A Quick Overview of the US Armed Forces

The United States divides its military forces into five services. The Army is the largest and is intended to be the primary ground combat force. The Navy is in charge of operations at sea and includes a powerful air component. The Air Force is the youngest service and is in charge of aerial operations. The Marines are primarily intended to deploy combined arms forces in response to crises around the world. Finally the Coast Guard is the smallest of the armed forces and is primarily charged with homeland defense.

Reserve units and personnel join the active duty forces, both federal and National Guard units for the Army and Air Force. These have state and federal missions.

Within this framework there are several chains of command and responsibility. The President is the commander in chief of the Armed Forces. The Secretary of Defense oversees the Department of Defense and provides guidance. The military departments of the DoD train and equip the force. The Joint Chiefs of Staff provide the president with professional advice and provide a means for the services to coordinate their actions. They plan and coordinate. There are also regional commands, which conduct operations.

Probably the most famous of the regional commands is CENTCOM. This is the Central command, which conducts operations in the MidEast, most famously the wars in Iraq and Afghanistan. EUCOM controls operations in Europe, much of the territory of the old Soviet Union and Africa. AFRICOM is being formed and will take over operations in Africa. PACOM is in charge of operations in Asia and the Pacific Ocean. SOUTHCOM deals with operations in Latin America, and NORTHCOM deals with operations in North America. There are also four more commands with worldwide responsibility. SOCOM is in charge of special operations, JFCOM provides joint support for worldwide operations, STRATCOM controls the strategic weapons and space operations, and TRANSCOM controls transportation around the world.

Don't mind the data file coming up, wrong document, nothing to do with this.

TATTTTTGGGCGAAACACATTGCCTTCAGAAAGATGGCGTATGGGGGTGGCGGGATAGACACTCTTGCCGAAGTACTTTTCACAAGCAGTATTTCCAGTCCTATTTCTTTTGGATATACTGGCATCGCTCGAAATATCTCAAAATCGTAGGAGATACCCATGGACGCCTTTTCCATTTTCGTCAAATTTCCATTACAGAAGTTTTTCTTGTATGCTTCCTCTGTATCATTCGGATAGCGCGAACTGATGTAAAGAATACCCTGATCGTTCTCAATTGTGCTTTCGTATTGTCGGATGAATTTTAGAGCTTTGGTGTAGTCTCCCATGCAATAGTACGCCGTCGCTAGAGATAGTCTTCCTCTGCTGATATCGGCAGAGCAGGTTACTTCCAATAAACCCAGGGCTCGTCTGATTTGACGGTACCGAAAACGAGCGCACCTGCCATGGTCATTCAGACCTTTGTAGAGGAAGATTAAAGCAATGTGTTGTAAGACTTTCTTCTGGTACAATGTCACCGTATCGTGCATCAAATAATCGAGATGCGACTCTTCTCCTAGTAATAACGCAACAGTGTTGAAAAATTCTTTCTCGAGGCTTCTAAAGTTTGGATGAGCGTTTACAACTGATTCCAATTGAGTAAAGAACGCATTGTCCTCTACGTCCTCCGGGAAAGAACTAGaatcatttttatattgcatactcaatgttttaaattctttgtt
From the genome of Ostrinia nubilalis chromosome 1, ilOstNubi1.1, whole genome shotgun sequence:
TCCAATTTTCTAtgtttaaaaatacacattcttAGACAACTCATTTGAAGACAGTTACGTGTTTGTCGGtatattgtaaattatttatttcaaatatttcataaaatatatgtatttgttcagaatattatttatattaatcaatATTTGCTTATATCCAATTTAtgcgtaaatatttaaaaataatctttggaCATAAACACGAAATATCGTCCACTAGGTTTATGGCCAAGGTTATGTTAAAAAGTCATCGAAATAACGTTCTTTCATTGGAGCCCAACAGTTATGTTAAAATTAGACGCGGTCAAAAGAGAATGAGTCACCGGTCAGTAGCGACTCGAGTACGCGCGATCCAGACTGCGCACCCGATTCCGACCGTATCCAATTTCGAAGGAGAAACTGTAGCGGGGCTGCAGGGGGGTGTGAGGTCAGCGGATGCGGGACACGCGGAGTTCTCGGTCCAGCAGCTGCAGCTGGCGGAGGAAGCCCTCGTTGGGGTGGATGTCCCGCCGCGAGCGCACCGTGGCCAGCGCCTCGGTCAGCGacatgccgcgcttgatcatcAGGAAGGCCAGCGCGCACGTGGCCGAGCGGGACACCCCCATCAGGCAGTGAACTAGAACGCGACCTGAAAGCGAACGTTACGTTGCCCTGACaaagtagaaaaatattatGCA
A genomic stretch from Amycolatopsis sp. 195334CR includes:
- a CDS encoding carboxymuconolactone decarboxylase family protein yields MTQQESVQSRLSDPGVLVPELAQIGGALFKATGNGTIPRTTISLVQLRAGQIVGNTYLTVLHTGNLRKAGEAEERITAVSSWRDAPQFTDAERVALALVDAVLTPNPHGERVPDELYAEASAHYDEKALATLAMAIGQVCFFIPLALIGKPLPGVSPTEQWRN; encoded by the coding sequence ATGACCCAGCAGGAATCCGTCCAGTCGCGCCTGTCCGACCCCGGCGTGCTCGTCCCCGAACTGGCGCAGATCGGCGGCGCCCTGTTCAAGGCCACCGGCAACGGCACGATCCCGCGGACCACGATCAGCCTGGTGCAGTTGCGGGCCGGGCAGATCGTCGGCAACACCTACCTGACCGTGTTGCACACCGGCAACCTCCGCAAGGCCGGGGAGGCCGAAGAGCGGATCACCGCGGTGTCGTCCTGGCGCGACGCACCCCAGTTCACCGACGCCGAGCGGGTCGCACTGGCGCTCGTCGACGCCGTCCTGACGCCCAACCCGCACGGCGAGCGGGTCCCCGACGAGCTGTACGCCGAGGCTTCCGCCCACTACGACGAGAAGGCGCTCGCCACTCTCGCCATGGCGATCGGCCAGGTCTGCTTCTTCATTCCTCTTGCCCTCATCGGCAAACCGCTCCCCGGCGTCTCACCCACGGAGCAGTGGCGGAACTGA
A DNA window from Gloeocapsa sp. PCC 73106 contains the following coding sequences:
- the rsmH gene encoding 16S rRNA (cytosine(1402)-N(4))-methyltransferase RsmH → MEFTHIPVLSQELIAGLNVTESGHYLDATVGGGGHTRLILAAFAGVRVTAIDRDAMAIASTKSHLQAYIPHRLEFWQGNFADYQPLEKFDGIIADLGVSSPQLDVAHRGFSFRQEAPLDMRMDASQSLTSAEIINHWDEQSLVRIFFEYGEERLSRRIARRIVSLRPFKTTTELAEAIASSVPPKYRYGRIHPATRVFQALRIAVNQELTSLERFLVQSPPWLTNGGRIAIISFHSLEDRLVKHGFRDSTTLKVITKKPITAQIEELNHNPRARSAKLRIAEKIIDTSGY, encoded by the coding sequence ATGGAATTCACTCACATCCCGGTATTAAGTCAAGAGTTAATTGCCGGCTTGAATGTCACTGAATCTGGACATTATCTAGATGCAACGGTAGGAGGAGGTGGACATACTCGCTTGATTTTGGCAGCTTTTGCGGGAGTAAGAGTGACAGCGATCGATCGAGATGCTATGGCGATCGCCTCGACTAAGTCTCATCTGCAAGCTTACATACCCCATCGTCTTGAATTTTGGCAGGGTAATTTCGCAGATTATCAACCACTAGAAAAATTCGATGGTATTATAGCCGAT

Currently the biggest deployment is in Iraq with approximately 130,000 servicemen, but in terms of manpower, the greatest force is in the continental US with 900,000. This is followed by Iraq, then Germany with about 70,000, Japan with just under 50,000, Korea with just over 30,000 and Afghanistan with less than 30,000. Italy and the United Kingdom have just over 10,000 each. There are another 100,000 at sea. In 2003 the US had forces present in 130 nations on bases or military facilities. There are still around 2,000 troops deployed to Bosnia and Kosovo.

US military forces have been present in German, Japan and Korea since the end of WWII. Many older deployments have ended with the end of the Cold War, including the Panama Canal Zone and bases in the Philippines. Guantanamo Bay is one of the oldest, dating back to the end of the Spanish American War in 1898.

There are about 1.4 million active duty personnel in the US Armed Forces, and plans are to increase that number by another 90,000. There are another million in the reserve components.

For more information on the US military please check out the author's site at http://usmilitary.com


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